“Something was missing from my life and career. As a Project Chance board member, watching my mom work since 2008, I saw her service dogs help these children achieve their maximum potential and independence. I wanted to teach and become part of that process,” Szwedzinski said. As the NFSSE Project Search instructor, she teaches older students vocational education, resume-writing, career options, work and life skills, employability, life enrichment and independent living. 

Pam and Corkey Harvey’s daughters Peyton, 12, and Parker, 10, attend Riverside Presbyterian Day School while daughter Presley, 7, who is diagnosed with Down syndrome, attends NFSSE. Presley’s consistent response to ZenBowie sums up the dog’s beneficial impact on students, according to her grateful mother.

ZenBowie with NFSSE students Cassie Davis and Ella Achtemeier
ZenBowie with NFSSE students Cassie Davis and Ella Achtemeier

“Presley knows she’s safe with ZenBowie and is not afraid of him. He instantly brings out her personality. She lights up, opens up, communicates and interacts with the dog and others,” Pam Harvey said. “We love the school’s programs; it’s a gift that they allow service dogs on campus.”

Melissa Leen Koch of Ortega is devoted to her nephew, William Leen, 8, who is diagnosed with autism spectrum disorder. She became a board member for Project Chance, because of William and his service dog, Shiloh, 5. Currently busy with infant twin girls, Koch remains a passionate advocate for Project Chance and the life-changing importance of service dogs for autistic children like her nephew.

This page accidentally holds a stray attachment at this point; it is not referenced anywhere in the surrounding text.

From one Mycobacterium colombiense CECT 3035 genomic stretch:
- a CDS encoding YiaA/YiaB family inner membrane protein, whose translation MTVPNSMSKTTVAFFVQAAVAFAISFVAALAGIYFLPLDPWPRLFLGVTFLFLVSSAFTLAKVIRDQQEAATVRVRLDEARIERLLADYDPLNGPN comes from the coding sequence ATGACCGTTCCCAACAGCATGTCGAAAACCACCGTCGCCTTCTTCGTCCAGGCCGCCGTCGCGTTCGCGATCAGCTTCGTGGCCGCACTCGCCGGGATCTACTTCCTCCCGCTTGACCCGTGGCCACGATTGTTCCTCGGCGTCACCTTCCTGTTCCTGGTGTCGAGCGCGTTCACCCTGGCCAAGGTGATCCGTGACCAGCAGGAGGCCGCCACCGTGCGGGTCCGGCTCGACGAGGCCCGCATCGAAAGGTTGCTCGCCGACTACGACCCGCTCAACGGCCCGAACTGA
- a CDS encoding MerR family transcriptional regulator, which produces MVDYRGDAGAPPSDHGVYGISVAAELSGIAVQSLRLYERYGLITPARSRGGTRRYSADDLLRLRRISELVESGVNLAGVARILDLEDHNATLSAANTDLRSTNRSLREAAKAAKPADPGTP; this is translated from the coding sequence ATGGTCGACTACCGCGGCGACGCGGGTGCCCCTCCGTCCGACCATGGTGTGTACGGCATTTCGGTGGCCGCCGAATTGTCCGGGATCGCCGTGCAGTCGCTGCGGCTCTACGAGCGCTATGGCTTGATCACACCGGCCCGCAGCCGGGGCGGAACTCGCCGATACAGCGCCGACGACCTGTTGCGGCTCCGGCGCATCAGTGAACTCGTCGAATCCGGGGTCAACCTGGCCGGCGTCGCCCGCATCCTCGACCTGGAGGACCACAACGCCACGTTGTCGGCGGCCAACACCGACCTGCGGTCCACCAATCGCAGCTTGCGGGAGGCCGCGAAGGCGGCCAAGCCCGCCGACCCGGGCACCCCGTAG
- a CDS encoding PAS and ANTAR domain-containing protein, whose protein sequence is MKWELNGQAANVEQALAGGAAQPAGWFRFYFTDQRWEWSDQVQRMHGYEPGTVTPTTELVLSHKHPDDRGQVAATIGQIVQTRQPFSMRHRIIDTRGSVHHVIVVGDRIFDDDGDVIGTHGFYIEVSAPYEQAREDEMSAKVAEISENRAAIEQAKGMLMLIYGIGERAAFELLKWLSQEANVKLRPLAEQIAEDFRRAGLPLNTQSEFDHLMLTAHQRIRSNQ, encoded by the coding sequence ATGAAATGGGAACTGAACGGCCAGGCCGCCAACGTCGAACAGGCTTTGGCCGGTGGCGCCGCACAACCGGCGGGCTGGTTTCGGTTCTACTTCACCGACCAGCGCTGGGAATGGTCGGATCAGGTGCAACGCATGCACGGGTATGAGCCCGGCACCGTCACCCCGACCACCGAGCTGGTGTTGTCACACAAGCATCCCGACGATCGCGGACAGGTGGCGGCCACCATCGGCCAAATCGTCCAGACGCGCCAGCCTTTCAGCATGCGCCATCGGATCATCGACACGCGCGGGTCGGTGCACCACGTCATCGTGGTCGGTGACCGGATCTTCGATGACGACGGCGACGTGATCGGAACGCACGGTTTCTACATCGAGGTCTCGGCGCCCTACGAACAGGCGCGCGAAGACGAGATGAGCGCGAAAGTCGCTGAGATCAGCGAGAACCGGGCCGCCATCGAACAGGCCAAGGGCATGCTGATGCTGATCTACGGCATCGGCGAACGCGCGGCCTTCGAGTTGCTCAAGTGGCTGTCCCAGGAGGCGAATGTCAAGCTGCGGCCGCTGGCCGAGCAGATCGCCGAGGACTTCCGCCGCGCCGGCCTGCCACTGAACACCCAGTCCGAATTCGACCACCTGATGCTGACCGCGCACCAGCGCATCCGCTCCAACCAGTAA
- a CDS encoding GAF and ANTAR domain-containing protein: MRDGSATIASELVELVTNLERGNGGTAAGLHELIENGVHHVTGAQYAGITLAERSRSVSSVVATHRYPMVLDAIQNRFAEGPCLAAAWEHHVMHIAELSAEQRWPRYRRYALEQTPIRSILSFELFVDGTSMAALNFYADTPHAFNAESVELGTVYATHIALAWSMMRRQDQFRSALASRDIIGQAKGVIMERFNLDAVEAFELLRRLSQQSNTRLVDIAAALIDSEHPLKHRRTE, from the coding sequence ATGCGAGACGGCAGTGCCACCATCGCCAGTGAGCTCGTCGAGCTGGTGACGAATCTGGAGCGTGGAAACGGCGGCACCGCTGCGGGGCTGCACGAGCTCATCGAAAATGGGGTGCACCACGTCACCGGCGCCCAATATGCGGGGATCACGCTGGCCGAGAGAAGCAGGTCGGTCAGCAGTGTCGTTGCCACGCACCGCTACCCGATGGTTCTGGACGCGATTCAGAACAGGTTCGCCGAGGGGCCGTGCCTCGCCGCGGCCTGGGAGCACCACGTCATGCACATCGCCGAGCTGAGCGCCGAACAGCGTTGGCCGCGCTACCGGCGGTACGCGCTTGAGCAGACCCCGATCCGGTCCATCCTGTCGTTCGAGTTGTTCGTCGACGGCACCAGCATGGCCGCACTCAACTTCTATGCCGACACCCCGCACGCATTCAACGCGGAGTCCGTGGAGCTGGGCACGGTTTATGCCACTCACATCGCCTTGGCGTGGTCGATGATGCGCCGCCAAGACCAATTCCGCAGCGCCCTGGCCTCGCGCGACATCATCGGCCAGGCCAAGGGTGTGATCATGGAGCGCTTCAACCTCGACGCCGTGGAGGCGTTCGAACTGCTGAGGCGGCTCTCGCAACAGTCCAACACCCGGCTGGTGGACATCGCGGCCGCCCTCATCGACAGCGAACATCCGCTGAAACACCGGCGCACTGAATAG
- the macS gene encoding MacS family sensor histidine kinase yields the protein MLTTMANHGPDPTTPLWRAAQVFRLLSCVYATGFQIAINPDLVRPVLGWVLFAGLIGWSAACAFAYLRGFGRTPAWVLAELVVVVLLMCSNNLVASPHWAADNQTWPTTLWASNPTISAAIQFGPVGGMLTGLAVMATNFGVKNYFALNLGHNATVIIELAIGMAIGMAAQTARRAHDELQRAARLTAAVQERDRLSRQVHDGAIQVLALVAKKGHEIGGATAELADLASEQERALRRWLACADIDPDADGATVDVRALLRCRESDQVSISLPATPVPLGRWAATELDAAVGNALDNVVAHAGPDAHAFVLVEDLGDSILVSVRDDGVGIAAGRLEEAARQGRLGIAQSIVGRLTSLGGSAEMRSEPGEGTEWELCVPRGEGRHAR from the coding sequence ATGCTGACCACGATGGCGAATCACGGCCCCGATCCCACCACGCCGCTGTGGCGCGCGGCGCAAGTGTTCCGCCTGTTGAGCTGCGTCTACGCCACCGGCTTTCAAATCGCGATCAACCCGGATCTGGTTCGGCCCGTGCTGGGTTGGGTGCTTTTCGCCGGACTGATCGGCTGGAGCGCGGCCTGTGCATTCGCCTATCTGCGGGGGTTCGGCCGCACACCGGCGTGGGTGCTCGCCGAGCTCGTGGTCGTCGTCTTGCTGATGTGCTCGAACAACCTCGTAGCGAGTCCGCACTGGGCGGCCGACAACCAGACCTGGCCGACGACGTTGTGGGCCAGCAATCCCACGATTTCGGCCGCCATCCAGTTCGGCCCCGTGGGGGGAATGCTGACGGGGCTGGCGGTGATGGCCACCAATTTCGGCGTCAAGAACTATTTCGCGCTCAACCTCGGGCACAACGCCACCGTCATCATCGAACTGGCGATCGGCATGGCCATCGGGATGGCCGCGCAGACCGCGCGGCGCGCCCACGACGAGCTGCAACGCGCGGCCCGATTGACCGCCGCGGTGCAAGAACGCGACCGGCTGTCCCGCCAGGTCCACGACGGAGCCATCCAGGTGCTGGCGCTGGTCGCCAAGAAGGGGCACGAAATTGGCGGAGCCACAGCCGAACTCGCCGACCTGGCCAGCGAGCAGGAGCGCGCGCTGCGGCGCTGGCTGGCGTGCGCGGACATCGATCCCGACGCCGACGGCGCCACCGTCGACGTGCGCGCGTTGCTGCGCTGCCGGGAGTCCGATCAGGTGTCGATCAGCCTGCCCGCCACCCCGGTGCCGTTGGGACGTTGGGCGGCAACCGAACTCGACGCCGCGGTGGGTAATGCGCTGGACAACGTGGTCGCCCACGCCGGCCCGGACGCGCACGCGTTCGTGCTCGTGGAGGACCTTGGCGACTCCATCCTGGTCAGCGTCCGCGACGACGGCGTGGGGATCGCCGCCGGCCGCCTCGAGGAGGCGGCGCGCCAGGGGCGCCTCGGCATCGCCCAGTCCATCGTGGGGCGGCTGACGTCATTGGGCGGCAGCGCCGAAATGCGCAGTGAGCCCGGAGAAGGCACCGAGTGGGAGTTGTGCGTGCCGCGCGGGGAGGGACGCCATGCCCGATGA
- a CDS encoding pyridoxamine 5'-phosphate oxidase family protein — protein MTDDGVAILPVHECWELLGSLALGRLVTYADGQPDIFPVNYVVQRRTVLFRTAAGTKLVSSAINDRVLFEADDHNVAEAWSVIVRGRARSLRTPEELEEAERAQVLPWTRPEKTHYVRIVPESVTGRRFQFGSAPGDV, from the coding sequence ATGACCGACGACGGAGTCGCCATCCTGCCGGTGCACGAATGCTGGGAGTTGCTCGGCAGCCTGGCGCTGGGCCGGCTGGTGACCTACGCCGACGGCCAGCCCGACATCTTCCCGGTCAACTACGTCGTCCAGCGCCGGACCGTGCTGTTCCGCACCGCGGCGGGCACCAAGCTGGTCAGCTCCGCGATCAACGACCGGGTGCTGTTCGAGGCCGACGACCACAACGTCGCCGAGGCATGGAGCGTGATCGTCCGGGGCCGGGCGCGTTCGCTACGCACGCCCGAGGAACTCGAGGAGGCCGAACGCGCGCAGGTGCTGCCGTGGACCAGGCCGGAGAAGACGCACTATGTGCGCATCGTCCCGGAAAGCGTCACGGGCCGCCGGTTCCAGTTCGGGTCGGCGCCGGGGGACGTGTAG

“When William was diagnosed with autism, our whole family got that diagnosis. It changed our lives. We’ve learned so much about how we can help,” she said. “Before Shiloh, William struggled, became overwhelmed and completely shut-down for just a family dinner. Now, if that happens, he spends quiet time with Shiloh, petting her and relaxing until he can rejoin us. He was able to be part of my wedding, because Shiloh was there. He attends third grade, with accommodations, at Seaside Charter School. He’s visited Disney, Sea World, and can go shopping or ride on airplanes. Shiloh’s presence gives him confidence so he can do things and effectively communicate with others.” Koch is a corporate event planner completing her master’s degree in non-profit management.